First trailed in 2016, Amazon has finally opened its Amazon Go checkout-free retail store to the Seattle public. What does this mean for retailers? And for brands in general?
First and foremost, this is a customer experience play. In a recent survey by Digitas, over half the respondents identified some feature of checking out — especially the need to queue — as the thing they dislike most about physical retail. Amazon’s checkout-free store seemingly eliminates this by magic: walk into the store (having first registered); pick up what you want and leave; you’re notified automatically what you’ve bought and paid for.
The “magic” is clever use of machine learning to watch all the shoppers as they move around the store, spot what they pick up (and put back, if they change their minds), and therefore to figure out what to charge when they leave.
Amazon Go is just one store. However, at this year’s CES and NRF trade shows you could find many providers (eg, Aipoly, Deep Magic) offering any retailer the technology to provide the same experience. And while self-service checkouts have had a very mixed effect on customer experience (10% of the survey respondents picked them as their least favourite), this promises to be a genuine step up. Two thirds of the survey respondents said they would use a checkout-free store in preference to a regular one if given the choice. Staff that are not manning checkouts are free to engage customers in different, more constructive ways. And being able to identify what customers are doing in real time brings richer analytics and the ability to make the environment responsive (think nearby displays showing information about a product you’ve picked up). Therefore, it seems likely that such an experience will, one day, be hygiene.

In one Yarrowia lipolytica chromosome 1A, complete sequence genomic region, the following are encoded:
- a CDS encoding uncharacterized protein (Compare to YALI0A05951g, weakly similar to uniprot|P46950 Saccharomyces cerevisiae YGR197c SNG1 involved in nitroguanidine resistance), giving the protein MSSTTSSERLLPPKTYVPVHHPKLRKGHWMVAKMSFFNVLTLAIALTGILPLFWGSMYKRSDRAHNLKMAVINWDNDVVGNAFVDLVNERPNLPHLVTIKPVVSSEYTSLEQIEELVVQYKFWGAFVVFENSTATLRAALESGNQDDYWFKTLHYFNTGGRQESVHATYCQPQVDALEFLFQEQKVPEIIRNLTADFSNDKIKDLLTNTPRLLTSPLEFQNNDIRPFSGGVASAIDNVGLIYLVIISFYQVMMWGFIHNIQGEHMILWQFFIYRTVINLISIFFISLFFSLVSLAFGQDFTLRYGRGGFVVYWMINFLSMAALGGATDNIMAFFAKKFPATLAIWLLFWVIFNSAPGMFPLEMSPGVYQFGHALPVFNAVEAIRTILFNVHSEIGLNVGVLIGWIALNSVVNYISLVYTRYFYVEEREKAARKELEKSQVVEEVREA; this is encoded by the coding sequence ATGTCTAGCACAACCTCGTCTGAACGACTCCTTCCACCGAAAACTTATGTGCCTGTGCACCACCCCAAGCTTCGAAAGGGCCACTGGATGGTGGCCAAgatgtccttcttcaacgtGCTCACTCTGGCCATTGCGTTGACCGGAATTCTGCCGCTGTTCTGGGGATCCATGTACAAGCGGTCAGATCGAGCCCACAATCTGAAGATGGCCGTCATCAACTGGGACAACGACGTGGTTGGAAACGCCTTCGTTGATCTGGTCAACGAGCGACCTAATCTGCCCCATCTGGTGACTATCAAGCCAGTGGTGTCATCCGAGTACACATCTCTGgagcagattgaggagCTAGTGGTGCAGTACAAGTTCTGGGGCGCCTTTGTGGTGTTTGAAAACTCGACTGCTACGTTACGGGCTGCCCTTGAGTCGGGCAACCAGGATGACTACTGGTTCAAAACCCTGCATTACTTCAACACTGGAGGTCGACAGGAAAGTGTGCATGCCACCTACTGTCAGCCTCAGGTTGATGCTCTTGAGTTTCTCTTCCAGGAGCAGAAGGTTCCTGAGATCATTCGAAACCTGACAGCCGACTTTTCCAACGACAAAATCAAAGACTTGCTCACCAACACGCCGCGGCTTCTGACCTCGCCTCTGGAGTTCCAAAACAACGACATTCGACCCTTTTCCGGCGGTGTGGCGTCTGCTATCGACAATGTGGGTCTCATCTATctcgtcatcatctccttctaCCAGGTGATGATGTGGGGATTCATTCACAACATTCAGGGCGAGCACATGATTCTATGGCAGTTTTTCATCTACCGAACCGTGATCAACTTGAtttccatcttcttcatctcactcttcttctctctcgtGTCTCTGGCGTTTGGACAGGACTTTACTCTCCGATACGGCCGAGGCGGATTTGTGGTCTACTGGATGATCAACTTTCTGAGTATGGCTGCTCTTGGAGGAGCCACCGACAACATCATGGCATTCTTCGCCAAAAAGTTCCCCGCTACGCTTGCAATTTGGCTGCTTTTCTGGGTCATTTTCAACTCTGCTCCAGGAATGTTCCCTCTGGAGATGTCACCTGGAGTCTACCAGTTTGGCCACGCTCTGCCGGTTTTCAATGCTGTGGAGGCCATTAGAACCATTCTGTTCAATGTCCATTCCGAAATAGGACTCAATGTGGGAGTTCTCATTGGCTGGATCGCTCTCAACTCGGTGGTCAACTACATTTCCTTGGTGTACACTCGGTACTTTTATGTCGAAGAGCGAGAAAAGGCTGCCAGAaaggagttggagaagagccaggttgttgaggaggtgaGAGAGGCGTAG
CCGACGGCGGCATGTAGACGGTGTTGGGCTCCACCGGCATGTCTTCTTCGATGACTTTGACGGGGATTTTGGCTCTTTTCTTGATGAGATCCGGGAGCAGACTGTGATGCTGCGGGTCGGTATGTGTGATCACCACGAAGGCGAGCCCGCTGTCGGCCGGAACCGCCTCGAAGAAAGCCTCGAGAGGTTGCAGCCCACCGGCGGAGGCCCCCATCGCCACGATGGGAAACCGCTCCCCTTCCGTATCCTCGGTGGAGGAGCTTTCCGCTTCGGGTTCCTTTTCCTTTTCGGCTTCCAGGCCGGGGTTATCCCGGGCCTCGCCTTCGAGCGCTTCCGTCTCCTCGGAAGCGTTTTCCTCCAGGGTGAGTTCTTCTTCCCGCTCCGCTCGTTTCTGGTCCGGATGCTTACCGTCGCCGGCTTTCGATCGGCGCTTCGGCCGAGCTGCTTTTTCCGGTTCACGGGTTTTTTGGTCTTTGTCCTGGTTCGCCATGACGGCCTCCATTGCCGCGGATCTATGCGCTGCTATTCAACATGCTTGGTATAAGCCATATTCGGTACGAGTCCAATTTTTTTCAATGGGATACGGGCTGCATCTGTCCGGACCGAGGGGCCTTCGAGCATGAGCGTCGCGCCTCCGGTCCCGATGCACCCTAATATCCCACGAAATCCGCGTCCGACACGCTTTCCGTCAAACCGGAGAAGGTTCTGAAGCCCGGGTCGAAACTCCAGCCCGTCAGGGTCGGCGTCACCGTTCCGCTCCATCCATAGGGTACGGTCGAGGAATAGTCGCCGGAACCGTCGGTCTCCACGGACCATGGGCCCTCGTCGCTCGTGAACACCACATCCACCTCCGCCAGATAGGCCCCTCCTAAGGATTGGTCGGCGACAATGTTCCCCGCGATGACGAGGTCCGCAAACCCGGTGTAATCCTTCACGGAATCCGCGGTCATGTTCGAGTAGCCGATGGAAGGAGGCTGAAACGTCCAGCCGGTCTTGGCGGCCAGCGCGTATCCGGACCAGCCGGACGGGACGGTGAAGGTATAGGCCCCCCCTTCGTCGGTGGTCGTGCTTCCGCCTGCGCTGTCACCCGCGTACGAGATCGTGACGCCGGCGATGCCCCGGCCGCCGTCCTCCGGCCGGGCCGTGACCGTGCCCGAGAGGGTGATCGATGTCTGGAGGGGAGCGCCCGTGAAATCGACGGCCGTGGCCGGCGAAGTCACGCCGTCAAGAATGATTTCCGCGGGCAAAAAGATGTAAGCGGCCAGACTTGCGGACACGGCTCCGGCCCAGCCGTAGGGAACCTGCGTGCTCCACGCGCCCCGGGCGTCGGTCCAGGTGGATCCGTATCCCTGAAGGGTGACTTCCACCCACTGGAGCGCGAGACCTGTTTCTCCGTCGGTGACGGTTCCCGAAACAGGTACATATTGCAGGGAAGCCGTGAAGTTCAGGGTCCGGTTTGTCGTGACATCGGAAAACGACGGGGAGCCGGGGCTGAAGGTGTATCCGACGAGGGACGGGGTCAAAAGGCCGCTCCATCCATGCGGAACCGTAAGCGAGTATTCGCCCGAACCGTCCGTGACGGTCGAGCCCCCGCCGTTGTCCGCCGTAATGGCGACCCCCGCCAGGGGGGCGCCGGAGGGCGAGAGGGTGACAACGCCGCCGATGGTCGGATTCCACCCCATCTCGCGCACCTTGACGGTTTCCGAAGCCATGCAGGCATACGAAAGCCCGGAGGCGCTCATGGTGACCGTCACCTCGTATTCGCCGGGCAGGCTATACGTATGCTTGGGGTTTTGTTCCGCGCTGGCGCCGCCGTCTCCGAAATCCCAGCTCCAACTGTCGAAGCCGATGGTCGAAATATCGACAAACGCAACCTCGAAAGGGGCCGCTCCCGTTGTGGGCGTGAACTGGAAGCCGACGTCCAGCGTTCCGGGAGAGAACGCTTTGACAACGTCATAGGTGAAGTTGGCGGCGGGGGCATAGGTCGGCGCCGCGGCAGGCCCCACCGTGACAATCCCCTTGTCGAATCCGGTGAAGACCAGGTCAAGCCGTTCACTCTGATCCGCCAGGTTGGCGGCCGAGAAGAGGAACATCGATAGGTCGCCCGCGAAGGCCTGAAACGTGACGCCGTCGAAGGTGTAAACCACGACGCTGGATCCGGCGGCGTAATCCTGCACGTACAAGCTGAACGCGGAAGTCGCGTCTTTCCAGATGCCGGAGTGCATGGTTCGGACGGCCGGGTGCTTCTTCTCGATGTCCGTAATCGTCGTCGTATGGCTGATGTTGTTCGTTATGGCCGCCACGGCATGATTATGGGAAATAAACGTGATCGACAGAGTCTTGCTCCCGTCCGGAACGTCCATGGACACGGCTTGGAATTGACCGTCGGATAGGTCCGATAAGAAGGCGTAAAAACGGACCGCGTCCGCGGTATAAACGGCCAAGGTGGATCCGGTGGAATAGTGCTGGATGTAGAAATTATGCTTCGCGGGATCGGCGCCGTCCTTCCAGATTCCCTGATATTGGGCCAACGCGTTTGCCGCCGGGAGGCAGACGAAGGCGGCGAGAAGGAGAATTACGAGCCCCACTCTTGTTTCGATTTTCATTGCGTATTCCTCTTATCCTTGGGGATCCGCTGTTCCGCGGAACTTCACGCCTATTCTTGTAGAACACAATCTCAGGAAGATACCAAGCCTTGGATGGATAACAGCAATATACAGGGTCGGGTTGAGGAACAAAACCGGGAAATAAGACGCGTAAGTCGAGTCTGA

Online retailers try hard to reduce barriers to conversion, whether it’s Klarna’s try-before-you-buy or Amazon’s own Prime Now two-hour delivery of an automatically curated range of goods for your local area.
Since the technology that allows stores to be checkout-free also allows unattended retail, physical retail can address the barrier of distance in a nimbler and more flexible way than even the most modern vending kiosks. Bodega, a US startup founded by ex-Googlers, aims to put 100,000 automated cabinets across the US in offices and apartment buildings — so that almost everybody is within 100 feet of one — to sell everyday essentials. Deep Magic’s Qik kiosks are ideal for semi-managed environments like malls, stations and hotel lobbies. Robomart proposes autonomous mobile stores that come to you on demand — imagine B&Q coming to you next time you are doing a spot of DIY.
While the West has been experimenting with concepts, Chinese companies have been pushing ahead at scale for months. Startup BingoBox has 200 automated stores already, with plans for 3,000. Wheelys has been beta testing a mobile autonomous supermarket in Shanghai for six months. Major retailer Suning has opened five cahier-less electronics stores. Alibaba and Wahaha plan to launch 100,000 cashier-less stores in the next three years.
There’s little doubt that enabling unattended retail will create many new experiences in retail, often blurring the line between online and physical retail. As part of a bigger trend towards ambient digital experiences, it’s not without risks. Such close observation raises privacy concerns – the survey highlighted that 39% of respondents had concerns about shops storing pictures of their face for example. And taking contact with people out of the equation might make for a sterile, impersonal experience.
And yet what friendlier instruction can you give a guest than “help yourself”? And what if you can effectively offload your larder and storage cupboard to retailers, picking up what you need as you need it? Owners of electric vehicles that charge at home quickly find the familiar habit of going to fill up — and the time it takes — to be an anachronism. We may be at the start of a similar change in our relationship with shopping.